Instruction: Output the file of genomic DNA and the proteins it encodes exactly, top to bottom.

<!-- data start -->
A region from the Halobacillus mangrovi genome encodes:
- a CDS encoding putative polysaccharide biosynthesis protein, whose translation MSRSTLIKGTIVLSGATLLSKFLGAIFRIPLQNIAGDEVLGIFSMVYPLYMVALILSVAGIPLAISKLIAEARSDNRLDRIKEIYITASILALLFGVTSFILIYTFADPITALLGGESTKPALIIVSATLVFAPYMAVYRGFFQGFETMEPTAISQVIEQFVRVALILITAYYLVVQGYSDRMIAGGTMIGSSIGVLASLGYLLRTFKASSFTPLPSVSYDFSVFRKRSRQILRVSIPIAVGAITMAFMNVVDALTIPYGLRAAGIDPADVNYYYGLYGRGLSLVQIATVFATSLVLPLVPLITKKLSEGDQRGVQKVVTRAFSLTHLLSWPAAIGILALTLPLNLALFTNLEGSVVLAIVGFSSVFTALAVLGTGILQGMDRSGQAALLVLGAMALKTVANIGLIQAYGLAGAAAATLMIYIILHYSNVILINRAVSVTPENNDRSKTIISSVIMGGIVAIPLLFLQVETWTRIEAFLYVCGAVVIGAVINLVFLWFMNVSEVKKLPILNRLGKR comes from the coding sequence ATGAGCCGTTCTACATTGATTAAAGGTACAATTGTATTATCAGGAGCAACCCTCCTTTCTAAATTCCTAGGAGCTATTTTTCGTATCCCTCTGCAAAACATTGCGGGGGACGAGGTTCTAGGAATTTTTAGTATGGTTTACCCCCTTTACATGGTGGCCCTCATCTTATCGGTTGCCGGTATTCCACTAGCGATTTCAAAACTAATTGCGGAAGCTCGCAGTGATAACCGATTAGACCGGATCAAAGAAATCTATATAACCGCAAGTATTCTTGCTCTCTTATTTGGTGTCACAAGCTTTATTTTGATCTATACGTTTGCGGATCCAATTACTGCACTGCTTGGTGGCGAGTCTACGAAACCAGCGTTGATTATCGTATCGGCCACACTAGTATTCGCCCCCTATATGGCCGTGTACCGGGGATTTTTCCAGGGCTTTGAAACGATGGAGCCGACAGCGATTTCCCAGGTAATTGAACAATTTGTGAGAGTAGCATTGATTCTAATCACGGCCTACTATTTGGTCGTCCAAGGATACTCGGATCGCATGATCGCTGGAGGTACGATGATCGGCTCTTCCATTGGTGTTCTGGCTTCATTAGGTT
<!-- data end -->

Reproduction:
A region from the Halobacillus mangrovi genome encodes:
- a CDS encoding putative polysaccharide biosynthesis protein, whose translation MSRSTLIKGTIVLSGATLLSKFLGAIFRIPLQNIAGDEVLGIFSMVYPLYMVALILSVAGIPLAISKLIAEARSDNRLDRIKEIYITASILALLFGVTSFILIYTFADPITALLGGESTKPALIIVSATLVFAPYMAVYRGFFQGFETMEPTAISQVIEQFVRVALILITAYYLVVQGYSDRMIAGGTMIGSSIGVLASLGYLLRTFKASSFTPLPSVSYDFSVFRKRSRQILRVSIPIAVGAITMAFMNVVDALTIPYGLRAAGIDPADVNYYYGLYGRGLSLVQIATVFATSLVLPLVPLITKKLSEGDQRGVQKVVTRAFSLTHLLSWPAAIGILALTLPLNLALFTNLEGSVVLAIVGFSSVFTALAVLGTGILQGMDRSGQAALLVLGAMALKTVANIGLIQAYGLAGAAAATLMIYIILHYSNVILINRAVSVTPENNDRSKTIISSVIMGGIVAIPLLFLQVETWTRIEAFLYVCGAVVIGAVINLVFLWFMNVSEVKKLPILNRLGKR comes from the coding sequence ATGAGCCGTTCTACATTGATTAAAGGTACAATTGTATTATCAGGAGCAACCCTCCTTTCTAAATTCCTAGGAGCTATTTTTCGTATCCCTCTGCAAAACATTGCGGGGGACGAGGTTCTAGGAATTTTTAGTATGGTTTACCCCCTTTACATGGTGGCCCTCATCTTATCGGTTGCCGGTATTCCACTAGCGATTTCAAAACTAATTGCGGAAGCTCGCAGTGATAACCGATTAGACCGGATCAAAGAAATCTATATAACCGCAAGTATTCTTGCTCTCTTATTTGGTGTCACAAGCTTTATTTTGATCTATACGTTTGCGGATCCAATTACTGCACTGCTTGGTGGCGAGTCTACGAAACCAGCGTTGATTATCGTATCGGCCACACTAGTATTCGCCCCCTATATGGCCGTGTACCGGGGATTTTTCCAGGGCTTTGAAACGATGGAGCCGACAGCGATTTCCCAGGTAATTGAACAATTTGTGAGAGTAGCATTGATTCTAATCACGGCCTACTATTTGGTCGTCCAAGGATACTCGGATCGCATGATCGCTGGAGGTACGATGATCGGCTCTTCCATTGGTGTTCTGGCTTCATTAGGTT